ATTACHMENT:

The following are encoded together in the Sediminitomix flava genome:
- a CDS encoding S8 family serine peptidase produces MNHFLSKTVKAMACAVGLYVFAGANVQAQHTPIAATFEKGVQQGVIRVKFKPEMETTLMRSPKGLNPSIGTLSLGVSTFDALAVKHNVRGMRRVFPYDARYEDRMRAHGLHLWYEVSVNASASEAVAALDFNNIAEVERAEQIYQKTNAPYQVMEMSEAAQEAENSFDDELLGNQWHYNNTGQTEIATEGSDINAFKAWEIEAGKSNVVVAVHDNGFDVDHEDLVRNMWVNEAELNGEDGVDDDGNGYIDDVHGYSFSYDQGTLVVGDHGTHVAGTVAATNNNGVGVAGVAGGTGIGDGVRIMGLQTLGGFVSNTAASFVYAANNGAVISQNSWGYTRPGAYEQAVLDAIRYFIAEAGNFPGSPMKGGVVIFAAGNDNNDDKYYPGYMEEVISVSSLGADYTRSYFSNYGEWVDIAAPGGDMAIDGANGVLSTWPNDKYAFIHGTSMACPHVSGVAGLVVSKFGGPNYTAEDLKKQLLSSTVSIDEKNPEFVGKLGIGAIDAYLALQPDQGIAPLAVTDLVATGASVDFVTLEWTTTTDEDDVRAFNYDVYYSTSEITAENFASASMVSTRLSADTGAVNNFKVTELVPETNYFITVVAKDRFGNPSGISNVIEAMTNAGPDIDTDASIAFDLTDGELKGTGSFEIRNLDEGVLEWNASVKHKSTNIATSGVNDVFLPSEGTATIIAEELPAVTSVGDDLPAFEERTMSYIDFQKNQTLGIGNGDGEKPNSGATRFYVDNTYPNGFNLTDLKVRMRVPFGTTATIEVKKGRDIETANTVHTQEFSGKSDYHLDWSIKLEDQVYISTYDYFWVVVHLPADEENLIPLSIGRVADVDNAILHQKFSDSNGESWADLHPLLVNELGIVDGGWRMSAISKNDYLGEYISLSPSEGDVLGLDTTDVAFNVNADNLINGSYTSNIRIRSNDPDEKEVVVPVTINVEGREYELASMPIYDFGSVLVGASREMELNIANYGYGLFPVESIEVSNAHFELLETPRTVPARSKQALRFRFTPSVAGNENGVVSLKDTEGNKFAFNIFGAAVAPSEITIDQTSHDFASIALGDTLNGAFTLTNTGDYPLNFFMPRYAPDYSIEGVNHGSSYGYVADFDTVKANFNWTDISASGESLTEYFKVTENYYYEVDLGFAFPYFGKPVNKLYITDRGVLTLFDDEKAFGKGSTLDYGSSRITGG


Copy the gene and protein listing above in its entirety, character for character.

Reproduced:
The following are encoded together in the Sediminitomix flava genome:
- a CDS encoding S8 family serine peptidase produces MNHFLSKTVKAMACAVGLYVFAGANVQAQHTPIAATFEKGVQQGVIRVKFKPEMETTLMRSPKGLNPSIGTLSLGVSTFDALAVKHNVRGMRRVFPYDARYEDRMRAHGLHLWYEVSVNASASEAVAALDFNNIAEVERAEQIYQKTNAPYQVMEMSEAAQEAENSFDDELLGNQWHYNNTGQTEIATEGSDINAFKAWEIEAGKSNVVVAVHDNGFDVDHEDLVRNMWVNEAELNGEDGVDDDGNGYIDDVHGYSFSYDQGTLVVGDHGTHVAGTVAATNNNGVGVAGVAGGTGIGDGVRIMGLQTLGGFVSNTAASFVYAANNGAVISQNSWGYTRPGAYEQAVLDAIRYFIAEAGNFPGSPMKGGVVIFAAGNDNNDDKYYPGYMEEVISVSSLGADYTRSYFSNYGEWVDIAAPGGDMAIDGANGVLSTWPNDKYAFIHGTSMACPHVSGVAGLVVSKFGGPNYTAEDLKKQLLSSTVSIDEKNPEFVGKLGIGAIDAYLALQPDQGIAPLAVTDLVATGASVDFVTLEWTTTTDEDDVRAFNYDVYYSTSEITAENFASASMVSTRLSADTGAVNNFKVTELVPETNYFITVVAKDRFGNPSGISNVIEAMTNAGPDIDTDASIAFDLTDGELKGTGSFEIRNLDEGVLEWNASVKHKSTNIATSGVNDVFLPSEGTATIIAEELPAVTSVGDDLPAFEERTMSYIDFQKNQTLGIGNGDGEKPNSGATRFYVDNTYPNGFNLTDLKVRMRVPFGTTATIEVKKGRDIETANTVHTQEFSGKSDYHLDWSIKLEDQVYISTYDYFWVVVHLPADEENLIPLSIGRVADVDNAILHQKFSDSNGESWADLHPLLVNELGIVDGGWRMSAISKNDYLGEYISLSPSEGDVLGLDTTDVAFNVNADNLINGSYTSNIRIRSNDPDEKEVVVPVTINVEGREYELASMPIYDFGSVLVGASREMELNIANYGYGLFPVESIEVSNAHFELLETPRTVPARSKQALRFRFTPSVAGNENGVVSLKDTEGNKFAFNIFGAAVAPSEITIDQTSHDFASIALGDTLNGAFTLTNTGDYPLNFFMPRYAPDYSIEGVNHGSSYGYVADFDTVKANFNWTDISASGESLTEYFKVTENYYYEVDLGFAFPYFGKPVNKLYITDRGVLTLFDDEKAFGKGSTLDYGSSRITGG